The Vancouver Symphony Orchestra
Women Rock

Dates and Venue May 24 & May 25, 2019 at 8pm | Orpheum Theatre

Conductor Jeff Tyzik Featured performers Cassidy Catanzaro, Katrina Rose and Shayna Steele – vocalists Guest musicians Jacob Navarro - drums, Chris Alexander - keyboards, Dave Brown - Bass, Jack Stafford - saxophone

Reviewer John Jane

Frequent VSO guest conductor Jeff Tyzik this time brings his own creation Women Rock (here Rock is used as a verb) to The Orpheum. More of a show than a concert, it features the music of songwriters Carole King, Irene Cara, Holly Knight and Joni Mitchell. While some of the songs performed were written by men, they essentially pay homage to the women who influenced rock and popular music more by interpretation than creation.

Maestro Tyzik explained the reason for putting the show together was that he believed that women had been overlooked relative to their talent and it was time to redress this inequity. I personally don’t share his perspective. Female recording artists have actually out-sold their male counterparts in recent decades. Song writing is perhaps a different matter; although, you never hear the likes of Dolly Parton, Patti Smith or Kate Bush complaining.

It was Katrina Rose wearing a royal blue dress, one of three guest vocalists to share the stage, getting the evening off to a great start in a timely tribute to the late Janis Joplin with “Piece of My Heart.” Fans of the reality television program The Voice might remember Katrina Rose from being a contestant a couple of seasons ago. She was happy to announce that she would be celebrating her 36th birthday at the Saturday evening concert.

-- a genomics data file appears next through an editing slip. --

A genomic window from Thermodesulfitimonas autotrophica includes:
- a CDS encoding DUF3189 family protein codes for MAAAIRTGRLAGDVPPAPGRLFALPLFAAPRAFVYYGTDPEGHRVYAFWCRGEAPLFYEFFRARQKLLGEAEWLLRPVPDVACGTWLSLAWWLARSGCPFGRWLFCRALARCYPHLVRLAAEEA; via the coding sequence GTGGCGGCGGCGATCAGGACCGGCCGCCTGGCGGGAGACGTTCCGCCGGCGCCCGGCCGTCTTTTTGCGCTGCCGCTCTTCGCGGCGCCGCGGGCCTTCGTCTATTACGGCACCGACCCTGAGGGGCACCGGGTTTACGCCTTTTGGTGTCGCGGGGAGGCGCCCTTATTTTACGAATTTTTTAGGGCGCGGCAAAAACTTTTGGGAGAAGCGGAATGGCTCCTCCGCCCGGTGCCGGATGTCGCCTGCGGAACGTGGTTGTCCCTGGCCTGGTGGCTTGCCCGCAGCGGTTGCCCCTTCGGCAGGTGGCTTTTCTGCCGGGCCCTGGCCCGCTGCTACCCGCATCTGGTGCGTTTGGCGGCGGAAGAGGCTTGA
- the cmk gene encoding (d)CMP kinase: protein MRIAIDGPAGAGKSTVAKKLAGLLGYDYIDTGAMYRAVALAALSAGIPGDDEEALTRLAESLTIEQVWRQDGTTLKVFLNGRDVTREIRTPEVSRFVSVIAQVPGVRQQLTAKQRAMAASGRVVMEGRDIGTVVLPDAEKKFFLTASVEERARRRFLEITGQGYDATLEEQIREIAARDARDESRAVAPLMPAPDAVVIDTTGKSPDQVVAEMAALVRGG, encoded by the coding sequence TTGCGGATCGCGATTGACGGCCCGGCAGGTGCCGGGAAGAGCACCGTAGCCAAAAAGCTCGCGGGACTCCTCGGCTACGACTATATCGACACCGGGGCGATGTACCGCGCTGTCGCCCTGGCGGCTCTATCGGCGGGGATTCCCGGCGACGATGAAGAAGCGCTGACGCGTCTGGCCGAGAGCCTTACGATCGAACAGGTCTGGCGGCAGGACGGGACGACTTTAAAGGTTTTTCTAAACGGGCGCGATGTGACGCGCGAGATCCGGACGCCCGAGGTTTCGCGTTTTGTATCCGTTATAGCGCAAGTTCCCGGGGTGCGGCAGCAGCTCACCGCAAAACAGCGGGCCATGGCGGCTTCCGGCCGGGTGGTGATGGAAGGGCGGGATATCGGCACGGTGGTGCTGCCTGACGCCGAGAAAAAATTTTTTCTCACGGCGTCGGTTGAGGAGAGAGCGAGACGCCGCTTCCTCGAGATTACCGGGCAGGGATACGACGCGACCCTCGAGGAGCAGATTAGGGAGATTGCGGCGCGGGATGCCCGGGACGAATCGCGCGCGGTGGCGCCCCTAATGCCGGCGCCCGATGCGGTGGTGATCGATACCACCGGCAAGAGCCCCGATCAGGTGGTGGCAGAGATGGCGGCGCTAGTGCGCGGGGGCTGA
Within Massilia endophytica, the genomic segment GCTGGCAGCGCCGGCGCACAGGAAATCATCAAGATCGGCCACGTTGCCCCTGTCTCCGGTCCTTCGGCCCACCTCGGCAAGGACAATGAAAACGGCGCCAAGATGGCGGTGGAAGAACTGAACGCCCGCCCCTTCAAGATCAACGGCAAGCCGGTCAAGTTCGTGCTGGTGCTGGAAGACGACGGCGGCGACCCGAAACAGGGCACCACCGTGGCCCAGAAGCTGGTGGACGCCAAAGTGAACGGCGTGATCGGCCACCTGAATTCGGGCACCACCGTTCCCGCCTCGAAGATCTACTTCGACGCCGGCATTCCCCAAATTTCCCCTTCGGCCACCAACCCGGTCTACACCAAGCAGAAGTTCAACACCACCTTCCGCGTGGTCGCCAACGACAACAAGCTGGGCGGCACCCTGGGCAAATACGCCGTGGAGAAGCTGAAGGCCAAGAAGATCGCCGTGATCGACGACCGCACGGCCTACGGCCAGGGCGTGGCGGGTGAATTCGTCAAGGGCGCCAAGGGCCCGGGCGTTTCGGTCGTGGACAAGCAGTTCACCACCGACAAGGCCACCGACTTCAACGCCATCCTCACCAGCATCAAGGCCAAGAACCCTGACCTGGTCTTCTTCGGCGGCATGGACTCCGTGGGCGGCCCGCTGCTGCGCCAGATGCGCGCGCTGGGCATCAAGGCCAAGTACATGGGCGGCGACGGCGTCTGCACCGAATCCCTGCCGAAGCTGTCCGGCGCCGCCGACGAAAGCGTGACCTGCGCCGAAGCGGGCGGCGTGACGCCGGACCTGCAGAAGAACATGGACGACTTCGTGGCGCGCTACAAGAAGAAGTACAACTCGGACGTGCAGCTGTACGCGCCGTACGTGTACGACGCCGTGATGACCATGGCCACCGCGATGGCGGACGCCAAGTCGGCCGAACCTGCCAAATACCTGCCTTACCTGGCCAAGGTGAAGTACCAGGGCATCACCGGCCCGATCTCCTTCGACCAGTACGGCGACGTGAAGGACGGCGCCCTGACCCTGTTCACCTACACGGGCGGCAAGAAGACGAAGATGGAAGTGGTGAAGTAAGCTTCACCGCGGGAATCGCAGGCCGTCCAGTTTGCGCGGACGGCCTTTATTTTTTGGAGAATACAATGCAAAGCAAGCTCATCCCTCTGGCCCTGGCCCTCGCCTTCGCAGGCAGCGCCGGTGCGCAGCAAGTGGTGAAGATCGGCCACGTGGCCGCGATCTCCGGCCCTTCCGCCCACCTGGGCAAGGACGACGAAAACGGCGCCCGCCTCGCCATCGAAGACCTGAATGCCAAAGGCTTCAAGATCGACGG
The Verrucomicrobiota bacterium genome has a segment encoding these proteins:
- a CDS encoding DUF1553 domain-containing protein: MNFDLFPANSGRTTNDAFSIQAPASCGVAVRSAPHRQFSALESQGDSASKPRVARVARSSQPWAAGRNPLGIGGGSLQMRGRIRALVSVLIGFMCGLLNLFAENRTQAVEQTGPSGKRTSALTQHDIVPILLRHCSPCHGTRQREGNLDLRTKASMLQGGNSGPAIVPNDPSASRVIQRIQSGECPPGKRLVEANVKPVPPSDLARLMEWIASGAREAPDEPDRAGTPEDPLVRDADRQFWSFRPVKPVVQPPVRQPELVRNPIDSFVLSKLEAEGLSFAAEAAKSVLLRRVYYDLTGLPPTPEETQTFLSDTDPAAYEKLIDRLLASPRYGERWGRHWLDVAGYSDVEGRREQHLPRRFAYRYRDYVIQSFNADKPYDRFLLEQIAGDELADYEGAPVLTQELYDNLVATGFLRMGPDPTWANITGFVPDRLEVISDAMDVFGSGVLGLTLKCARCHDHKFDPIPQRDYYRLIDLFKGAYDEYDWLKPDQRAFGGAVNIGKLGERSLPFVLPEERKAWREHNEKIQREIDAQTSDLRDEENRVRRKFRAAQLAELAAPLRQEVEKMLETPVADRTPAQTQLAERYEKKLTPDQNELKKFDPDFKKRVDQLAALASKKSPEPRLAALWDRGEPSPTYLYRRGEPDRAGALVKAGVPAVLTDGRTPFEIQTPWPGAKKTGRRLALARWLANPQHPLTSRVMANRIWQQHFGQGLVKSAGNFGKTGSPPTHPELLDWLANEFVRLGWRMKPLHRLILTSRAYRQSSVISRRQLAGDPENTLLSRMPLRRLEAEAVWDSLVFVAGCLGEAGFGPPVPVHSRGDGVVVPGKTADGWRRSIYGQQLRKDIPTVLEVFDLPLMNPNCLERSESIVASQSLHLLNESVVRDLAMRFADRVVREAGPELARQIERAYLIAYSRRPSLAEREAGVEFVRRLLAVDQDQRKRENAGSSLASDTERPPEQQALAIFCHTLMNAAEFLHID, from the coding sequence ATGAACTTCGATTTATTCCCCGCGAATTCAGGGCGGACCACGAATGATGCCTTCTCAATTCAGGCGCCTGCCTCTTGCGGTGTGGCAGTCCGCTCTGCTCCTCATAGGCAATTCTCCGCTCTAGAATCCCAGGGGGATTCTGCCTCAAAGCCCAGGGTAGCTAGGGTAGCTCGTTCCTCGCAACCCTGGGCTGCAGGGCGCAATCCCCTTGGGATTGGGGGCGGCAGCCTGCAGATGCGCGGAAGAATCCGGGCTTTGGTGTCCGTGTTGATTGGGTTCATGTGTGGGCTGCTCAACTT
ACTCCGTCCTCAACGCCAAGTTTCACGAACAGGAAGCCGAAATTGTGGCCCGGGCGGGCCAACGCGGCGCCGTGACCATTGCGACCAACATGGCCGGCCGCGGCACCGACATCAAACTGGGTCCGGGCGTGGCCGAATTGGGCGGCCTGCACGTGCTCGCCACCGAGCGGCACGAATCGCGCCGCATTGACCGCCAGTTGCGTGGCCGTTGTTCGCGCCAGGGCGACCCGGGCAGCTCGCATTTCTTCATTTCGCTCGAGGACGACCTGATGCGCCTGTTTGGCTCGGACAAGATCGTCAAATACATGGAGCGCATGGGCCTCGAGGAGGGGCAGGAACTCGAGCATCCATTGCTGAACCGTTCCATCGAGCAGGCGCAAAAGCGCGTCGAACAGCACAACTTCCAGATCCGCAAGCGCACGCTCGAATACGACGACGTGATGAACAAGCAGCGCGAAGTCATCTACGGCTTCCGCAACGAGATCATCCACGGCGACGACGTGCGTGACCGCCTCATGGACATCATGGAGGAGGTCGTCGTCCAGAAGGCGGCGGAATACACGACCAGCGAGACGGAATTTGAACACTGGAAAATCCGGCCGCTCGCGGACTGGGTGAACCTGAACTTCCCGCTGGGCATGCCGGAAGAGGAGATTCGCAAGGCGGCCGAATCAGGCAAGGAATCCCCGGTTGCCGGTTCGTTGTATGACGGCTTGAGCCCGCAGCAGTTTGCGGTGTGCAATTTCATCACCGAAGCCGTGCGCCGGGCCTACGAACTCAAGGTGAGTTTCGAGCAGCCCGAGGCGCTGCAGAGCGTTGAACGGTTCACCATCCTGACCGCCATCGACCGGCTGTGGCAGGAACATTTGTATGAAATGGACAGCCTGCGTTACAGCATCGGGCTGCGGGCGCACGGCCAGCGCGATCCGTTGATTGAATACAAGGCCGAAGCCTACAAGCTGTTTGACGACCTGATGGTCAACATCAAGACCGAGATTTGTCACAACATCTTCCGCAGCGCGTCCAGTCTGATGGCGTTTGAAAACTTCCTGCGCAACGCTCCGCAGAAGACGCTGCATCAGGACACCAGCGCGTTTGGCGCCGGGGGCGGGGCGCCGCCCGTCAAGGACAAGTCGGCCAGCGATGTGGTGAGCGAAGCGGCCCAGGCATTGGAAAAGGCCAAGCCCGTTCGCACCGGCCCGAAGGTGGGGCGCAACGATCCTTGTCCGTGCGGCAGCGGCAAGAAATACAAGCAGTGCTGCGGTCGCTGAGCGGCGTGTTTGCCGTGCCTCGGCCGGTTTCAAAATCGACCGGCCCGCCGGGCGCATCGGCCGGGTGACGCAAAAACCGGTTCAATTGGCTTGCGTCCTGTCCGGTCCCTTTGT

Next up was Shayna Steele, wearing a form-fitting black dress, to sing “Dancing in the Street.” Ms. Steele is the oldest and arguably the most experienced performer of the three interpreters. I remember seeing her perform at David Lam Park in the Vancouver International Jazz Festival a few years ago. Steele also covered the token Canadian contribution - Joni Mitchell’s “Both Sides Now,” which very much suited Maestro Tyzik’s orchestral arrangement.

Slowing down the tempo, it was the turn of well-travelled Cassidy Catanzaro to lend her voice to the first of five Carole King compositions, starting with “So Far Away.” Wearing a floor length shimmery gray dress, her slender frame and light brown curly hair suggested a passing resemblance to a younger Carole King. She also possesses a similar vocal timbre to the iconic singer-songwriter.

Katrina Rose returned to the stage to take on a re-arranged version of Holly Knight’s “Love is a Battlefield.” Sung (beautifully) in a minor key, though not as Pat Benatar originally recorded it, but as a ballad, as the songwriter had intended.

Maestro Tyzik and the orchestra opened the second set with the only tune played without vocals. The 1974 funk-jazz tune "Pick up the Pieces" by the Average White Band is really an anomaly, since it was composed and recorded by an all male sextet.

The three vocalists may have reached this point of their respective careers via different routes, but on the occasions when they joined their voices together, as with Carole King’s “Natural Woman” and the Tina Turner classic “Proud Mary” that closed the show, their collaboration produced sumptuous harmony.

It was perhaps appropriate to close the show with a couple of songs made famous by Tina Turner. With “What’s Love got to do with it” Shayna Steele delivered much of the sexual energy that the eighty-year-old legend is distinguished for.

© 2019 John Jane